The American Civil Liberties Union has filed a complaint against Carnegie Mellon University in Pittsburgh for failing to protect a student even after concluding that her abusive ex-girlfriend violated its sexual assault policy.

The student ended her abusive relationship following numerous incidents of sexual assault. Her ex-girlfriend, a fellow student, continued to harass her and stalk her. The student sought intervention from the university, and both agreed to an order that prohibited contact except when necessary for academic purposes, which meant they could continue to be in the same classes.

Because they were in the same small academic program, the student saw her abuser in nearly every class. Despite the no-contact order, the abuser also moved into an apartment across the hallway from the student, which intimidated her.

Once she reported the violence, the student was subjected to dismissive treatment from campus police, who questioned her motives for filing the report and, without notifying her, informed her abuser that she had filed a report against her. The University Disciplinary Committee also failed to address her concerns.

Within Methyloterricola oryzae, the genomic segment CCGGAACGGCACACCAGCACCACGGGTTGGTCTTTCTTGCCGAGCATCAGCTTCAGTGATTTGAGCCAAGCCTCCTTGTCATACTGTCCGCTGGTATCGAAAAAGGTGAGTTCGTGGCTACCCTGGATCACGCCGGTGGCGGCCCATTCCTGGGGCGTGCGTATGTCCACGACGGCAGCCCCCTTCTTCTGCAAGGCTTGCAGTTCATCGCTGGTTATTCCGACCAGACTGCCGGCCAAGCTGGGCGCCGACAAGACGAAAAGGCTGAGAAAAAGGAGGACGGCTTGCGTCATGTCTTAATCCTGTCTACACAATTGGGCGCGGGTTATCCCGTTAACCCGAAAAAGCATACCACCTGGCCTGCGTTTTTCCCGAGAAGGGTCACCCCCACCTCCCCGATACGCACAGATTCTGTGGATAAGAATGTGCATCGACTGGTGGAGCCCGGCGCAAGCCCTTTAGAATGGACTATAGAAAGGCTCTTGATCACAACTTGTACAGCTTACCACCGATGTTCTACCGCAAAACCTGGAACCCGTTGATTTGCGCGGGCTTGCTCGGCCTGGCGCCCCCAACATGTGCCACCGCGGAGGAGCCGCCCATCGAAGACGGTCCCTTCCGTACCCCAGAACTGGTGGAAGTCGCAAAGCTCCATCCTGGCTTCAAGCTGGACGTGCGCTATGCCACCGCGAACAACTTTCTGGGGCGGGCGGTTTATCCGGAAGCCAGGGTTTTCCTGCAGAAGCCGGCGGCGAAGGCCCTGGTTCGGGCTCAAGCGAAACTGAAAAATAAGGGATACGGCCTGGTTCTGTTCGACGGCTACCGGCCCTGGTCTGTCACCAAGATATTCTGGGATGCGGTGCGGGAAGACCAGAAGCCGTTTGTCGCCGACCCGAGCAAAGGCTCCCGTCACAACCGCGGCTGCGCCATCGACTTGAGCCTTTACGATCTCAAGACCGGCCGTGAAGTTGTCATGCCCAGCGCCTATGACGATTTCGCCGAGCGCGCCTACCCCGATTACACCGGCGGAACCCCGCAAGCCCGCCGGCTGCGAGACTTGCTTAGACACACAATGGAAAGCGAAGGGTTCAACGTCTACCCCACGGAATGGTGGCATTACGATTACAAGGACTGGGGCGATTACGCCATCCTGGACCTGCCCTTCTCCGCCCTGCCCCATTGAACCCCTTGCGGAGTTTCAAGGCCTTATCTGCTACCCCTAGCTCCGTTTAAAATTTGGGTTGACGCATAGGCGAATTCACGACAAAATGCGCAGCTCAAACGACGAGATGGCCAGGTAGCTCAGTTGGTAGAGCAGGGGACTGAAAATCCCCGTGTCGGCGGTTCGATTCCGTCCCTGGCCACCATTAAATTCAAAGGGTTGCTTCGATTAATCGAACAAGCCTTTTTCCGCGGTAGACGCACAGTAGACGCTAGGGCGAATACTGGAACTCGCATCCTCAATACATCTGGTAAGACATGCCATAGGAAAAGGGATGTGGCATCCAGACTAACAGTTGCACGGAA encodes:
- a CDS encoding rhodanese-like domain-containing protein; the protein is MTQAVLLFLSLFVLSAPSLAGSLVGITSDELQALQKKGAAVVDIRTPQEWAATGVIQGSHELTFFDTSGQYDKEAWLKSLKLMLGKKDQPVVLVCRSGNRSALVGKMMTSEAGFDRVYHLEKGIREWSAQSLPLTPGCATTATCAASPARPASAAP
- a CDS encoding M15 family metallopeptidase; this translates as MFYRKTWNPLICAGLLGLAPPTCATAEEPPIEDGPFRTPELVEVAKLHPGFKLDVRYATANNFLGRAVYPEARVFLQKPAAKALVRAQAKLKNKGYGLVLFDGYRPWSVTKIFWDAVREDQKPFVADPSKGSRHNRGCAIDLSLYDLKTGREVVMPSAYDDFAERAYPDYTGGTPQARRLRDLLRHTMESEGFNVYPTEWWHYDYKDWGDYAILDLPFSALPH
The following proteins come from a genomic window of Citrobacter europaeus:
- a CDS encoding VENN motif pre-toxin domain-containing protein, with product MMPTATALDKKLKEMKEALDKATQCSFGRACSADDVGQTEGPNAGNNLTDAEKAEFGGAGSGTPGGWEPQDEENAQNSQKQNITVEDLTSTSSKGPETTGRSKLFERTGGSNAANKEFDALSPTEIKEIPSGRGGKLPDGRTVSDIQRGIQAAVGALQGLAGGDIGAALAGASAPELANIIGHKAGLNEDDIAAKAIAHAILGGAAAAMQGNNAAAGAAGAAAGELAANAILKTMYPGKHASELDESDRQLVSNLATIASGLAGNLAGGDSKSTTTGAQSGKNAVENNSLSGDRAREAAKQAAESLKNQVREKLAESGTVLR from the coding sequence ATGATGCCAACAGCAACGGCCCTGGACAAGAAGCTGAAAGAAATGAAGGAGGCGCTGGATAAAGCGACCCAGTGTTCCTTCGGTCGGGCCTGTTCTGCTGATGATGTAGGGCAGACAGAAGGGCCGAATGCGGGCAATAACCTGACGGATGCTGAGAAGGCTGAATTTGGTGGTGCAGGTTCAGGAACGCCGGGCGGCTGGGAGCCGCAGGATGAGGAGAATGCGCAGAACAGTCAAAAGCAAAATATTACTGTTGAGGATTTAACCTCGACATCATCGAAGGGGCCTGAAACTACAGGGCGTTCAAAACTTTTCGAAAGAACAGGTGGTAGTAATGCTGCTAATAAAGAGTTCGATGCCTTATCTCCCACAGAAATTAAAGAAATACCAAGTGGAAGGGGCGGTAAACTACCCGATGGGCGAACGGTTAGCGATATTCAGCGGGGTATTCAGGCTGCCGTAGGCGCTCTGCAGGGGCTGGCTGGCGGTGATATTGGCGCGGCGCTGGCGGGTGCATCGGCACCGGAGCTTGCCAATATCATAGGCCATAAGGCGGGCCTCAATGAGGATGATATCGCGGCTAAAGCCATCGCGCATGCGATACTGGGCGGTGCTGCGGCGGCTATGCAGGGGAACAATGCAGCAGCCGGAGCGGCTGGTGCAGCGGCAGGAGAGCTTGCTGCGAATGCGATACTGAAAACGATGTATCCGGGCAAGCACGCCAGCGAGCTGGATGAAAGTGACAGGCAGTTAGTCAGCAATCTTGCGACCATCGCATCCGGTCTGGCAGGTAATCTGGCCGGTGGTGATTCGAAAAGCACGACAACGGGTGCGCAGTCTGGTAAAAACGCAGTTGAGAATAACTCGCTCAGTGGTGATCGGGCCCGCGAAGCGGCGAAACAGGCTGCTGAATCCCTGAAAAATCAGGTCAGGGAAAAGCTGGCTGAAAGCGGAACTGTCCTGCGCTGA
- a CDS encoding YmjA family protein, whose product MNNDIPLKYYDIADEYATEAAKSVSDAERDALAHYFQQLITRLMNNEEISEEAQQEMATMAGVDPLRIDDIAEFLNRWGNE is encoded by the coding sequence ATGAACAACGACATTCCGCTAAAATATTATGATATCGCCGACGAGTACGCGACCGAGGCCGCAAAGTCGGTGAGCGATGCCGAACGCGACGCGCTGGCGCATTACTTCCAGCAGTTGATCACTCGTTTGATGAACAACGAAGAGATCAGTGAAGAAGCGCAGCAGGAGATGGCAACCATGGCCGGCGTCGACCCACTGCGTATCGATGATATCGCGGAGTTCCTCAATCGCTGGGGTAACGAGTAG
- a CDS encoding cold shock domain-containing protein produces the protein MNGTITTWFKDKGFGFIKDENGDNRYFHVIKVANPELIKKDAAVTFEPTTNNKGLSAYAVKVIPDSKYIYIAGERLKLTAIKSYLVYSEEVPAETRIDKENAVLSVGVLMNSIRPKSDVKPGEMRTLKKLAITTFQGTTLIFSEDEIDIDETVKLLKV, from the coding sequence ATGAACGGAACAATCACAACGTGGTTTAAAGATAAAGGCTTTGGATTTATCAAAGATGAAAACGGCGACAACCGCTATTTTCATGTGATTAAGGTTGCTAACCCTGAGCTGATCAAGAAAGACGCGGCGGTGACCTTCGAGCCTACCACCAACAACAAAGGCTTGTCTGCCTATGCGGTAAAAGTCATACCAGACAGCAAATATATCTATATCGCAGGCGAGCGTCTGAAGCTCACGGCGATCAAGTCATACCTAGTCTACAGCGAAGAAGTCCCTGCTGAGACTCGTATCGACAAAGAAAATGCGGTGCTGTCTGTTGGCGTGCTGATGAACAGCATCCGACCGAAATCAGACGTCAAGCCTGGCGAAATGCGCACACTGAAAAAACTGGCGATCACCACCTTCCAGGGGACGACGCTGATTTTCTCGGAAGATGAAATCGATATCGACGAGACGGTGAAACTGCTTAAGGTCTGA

Federal law requires universities to properly respond to sexual harassment and abuse under Title IX. The complaint filed with the Office for Civil Rights of the U.S. Department of Education asserts that Carnegie Mellon failed to respond adequately to the student's complaints and instead required the student to bear the burden of addressing the effects of the violence and harassment.

The ACLU is asking for the university to ensure that the complainant can continue her education safely, and to revise its practices for responding to and preventing sexual assault and harassment to comply with federal law.

FINAL OUTCOME: The Complaint was resolved to the mutual satisfaction of the parties.

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